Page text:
Are You Eating Dessert for Breakfast?

At IHOP, dessert is what’s for breakfast. Menu items such as New York cheesecake or raspberry white chocolate pancakes have 83 grams of sugar. That’s 21 teaspoons, while the daily recommended amount is no more than 12 teaspoons. The average American consumes 23 teaspoons of sugar each day.

Other sweet treats are disguised as healthy breakfast items at the grocery store. Muffins from the bakery or coffee shop can contain 37 grams of sugar (more than 9 teaspoons!) Yogurts, loaded with protein and good bacteria, are also packed with sugar. Yoplait recently reduced the sugar in classic varieties from 26 to 18 grams, still more than the 15 grams in a brownie.

About 70% of Americans call granola bars healthy, while less than 30% of nutritionists do. Less than half also found crunchy granola to be healthy. Granola is very high in calories and sugar with at least 200 calories per half cup.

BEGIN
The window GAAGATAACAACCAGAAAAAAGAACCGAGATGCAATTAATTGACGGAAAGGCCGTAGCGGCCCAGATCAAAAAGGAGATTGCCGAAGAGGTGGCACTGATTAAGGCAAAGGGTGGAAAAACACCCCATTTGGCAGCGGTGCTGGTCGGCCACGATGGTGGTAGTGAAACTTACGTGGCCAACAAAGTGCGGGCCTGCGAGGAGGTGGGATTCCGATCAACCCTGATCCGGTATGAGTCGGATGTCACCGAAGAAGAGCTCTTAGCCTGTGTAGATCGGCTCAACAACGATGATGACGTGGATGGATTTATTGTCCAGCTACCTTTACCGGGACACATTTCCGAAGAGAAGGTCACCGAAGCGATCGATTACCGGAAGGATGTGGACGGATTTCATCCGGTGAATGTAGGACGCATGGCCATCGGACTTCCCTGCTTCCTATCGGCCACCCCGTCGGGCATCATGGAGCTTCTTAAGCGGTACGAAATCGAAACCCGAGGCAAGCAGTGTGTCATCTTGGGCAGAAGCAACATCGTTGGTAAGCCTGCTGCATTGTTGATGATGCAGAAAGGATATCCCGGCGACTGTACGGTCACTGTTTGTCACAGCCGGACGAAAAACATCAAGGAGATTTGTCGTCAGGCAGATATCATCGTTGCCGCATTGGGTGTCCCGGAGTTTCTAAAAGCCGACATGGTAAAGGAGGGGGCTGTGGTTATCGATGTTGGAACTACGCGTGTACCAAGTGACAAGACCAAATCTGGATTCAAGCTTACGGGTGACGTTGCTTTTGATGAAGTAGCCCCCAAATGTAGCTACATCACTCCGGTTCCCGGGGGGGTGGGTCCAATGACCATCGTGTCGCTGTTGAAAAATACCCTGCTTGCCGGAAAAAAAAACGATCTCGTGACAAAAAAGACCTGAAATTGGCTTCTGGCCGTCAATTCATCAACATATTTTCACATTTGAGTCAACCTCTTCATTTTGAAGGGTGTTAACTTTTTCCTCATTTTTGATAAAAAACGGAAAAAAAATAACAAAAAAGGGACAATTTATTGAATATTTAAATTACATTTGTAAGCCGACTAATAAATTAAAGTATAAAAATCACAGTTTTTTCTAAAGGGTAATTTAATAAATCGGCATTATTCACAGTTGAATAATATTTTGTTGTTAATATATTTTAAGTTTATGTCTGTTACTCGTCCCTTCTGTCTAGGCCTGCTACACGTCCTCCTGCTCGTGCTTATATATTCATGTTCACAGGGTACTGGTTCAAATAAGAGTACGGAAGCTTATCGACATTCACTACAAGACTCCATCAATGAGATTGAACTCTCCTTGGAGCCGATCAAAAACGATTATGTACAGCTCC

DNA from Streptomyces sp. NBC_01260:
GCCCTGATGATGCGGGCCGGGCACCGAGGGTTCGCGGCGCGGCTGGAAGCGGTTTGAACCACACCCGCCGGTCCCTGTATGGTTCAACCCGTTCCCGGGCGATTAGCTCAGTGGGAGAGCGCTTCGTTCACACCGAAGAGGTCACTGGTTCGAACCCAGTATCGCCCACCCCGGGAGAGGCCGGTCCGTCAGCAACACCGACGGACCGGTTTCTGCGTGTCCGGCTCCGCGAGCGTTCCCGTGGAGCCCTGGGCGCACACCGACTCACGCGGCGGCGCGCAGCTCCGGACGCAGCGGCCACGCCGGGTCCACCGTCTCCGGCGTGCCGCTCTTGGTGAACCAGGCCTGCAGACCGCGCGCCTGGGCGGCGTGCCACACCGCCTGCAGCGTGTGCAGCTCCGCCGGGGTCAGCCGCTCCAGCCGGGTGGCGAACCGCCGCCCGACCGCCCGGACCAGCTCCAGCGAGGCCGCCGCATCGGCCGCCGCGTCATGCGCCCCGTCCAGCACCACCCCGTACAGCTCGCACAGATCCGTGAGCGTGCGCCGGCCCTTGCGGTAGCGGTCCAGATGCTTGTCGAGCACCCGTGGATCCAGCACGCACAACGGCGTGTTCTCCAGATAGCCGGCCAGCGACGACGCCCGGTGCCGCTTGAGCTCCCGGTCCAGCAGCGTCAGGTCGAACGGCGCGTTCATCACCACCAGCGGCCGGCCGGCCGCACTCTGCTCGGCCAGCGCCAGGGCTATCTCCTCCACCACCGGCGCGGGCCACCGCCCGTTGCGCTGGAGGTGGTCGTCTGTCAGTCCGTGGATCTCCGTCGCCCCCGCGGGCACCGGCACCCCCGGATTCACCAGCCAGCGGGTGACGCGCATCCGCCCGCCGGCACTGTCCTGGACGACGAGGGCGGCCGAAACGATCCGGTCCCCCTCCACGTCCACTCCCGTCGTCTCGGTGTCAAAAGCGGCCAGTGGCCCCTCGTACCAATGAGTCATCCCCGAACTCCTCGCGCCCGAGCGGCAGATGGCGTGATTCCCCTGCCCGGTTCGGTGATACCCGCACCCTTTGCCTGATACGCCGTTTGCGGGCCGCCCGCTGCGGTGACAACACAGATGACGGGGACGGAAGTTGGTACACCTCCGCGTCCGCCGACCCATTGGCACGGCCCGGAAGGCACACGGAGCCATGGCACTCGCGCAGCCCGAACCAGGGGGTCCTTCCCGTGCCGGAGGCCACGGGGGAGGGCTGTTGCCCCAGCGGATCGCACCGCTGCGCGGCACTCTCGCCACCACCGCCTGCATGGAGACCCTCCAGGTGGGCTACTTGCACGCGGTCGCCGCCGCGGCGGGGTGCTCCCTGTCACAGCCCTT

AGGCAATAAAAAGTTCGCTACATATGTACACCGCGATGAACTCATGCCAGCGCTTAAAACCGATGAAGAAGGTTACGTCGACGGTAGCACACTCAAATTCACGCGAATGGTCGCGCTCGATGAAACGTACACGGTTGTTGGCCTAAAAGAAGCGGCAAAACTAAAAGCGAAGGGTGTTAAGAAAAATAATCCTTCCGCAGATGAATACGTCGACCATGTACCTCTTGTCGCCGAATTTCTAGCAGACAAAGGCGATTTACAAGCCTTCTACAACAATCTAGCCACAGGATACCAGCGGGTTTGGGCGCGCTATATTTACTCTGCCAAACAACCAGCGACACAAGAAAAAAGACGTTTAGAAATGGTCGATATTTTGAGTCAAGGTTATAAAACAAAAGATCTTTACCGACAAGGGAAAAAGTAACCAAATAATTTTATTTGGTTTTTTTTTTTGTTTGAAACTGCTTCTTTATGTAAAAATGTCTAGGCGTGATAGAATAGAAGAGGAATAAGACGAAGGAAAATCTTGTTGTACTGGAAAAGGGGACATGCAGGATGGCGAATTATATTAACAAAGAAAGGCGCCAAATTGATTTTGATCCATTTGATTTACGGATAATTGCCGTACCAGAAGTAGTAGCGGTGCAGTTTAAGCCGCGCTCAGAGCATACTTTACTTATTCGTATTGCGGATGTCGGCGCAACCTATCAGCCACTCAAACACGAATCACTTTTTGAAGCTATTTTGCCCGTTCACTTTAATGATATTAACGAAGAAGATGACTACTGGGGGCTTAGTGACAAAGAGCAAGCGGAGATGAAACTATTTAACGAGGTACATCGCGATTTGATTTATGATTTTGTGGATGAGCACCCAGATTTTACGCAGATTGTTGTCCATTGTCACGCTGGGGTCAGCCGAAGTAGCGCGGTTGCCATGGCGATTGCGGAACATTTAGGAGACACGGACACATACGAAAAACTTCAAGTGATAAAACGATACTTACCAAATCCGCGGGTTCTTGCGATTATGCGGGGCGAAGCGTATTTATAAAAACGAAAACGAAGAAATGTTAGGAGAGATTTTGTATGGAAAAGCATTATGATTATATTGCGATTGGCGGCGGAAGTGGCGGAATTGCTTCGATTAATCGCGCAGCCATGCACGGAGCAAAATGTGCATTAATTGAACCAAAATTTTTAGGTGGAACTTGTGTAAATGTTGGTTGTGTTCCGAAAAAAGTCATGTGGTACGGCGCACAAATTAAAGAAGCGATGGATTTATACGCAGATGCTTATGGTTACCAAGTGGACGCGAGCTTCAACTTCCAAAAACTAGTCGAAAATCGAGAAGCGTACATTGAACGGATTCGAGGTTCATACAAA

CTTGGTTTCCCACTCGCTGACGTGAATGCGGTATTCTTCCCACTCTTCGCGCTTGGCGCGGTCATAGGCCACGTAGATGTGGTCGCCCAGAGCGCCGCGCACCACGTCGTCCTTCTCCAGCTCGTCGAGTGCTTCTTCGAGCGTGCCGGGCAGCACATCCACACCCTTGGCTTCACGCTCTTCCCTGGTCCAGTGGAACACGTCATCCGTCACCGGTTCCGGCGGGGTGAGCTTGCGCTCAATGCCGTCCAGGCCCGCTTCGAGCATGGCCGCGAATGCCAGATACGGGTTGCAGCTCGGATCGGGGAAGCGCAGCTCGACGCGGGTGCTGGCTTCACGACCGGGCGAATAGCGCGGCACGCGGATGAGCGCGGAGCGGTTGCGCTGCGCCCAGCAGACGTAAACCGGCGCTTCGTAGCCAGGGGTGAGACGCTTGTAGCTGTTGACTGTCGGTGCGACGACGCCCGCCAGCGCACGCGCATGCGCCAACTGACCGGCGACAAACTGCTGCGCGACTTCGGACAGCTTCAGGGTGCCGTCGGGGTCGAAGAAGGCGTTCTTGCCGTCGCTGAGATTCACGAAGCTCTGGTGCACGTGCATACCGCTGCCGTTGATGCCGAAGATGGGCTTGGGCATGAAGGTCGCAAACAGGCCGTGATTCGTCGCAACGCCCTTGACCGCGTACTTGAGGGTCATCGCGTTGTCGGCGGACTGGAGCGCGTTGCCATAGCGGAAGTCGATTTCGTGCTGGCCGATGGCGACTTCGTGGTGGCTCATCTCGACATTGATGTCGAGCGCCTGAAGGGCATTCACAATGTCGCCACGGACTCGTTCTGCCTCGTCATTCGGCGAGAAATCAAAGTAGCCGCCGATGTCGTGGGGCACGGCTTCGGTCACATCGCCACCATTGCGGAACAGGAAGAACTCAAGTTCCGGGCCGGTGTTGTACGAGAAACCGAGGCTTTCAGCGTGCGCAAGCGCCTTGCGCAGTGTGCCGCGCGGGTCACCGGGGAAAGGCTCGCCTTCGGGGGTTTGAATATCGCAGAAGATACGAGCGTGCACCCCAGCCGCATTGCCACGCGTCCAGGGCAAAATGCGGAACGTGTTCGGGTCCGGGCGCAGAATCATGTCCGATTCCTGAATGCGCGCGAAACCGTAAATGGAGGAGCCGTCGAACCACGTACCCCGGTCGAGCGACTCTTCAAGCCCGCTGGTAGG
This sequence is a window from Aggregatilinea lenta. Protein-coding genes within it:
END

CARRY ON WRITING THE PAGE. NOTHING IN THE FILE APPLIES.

Cheerios Protein, sounding healthy in name, has four teaspoons of sugar – more than most sugary kids’ cereal like Frosted Flakes. A serving of Honey Nut Cheerios has more sugar than three Chips Ahoy cookies.

Many cereals look and taste nothing like dessert. They have plenty of fiber to fill you up with little to no added sugar. Siggi’s yogurt, made in Iceland, was created in response to the excessively sweet US options. It has 100 calories and 25-50% less sugar than mainstream brands. Eggs served with vegetables are a nutrient-rich option for breakfast. They keep you feeling full longer thanks to their protein and fat.

You could always try something completely different. Japanese breakfast includes fish, rice, and miso soup. That is a lot of protein, vitamins, and no “cookies in a bowl.”
Belluz, Julia and Zarracina, Javier. “We need to call American breakfast what it often is: dessert.” Science & Health. Vox. 11 Jul 2016. Web. 14 Jul 2016.

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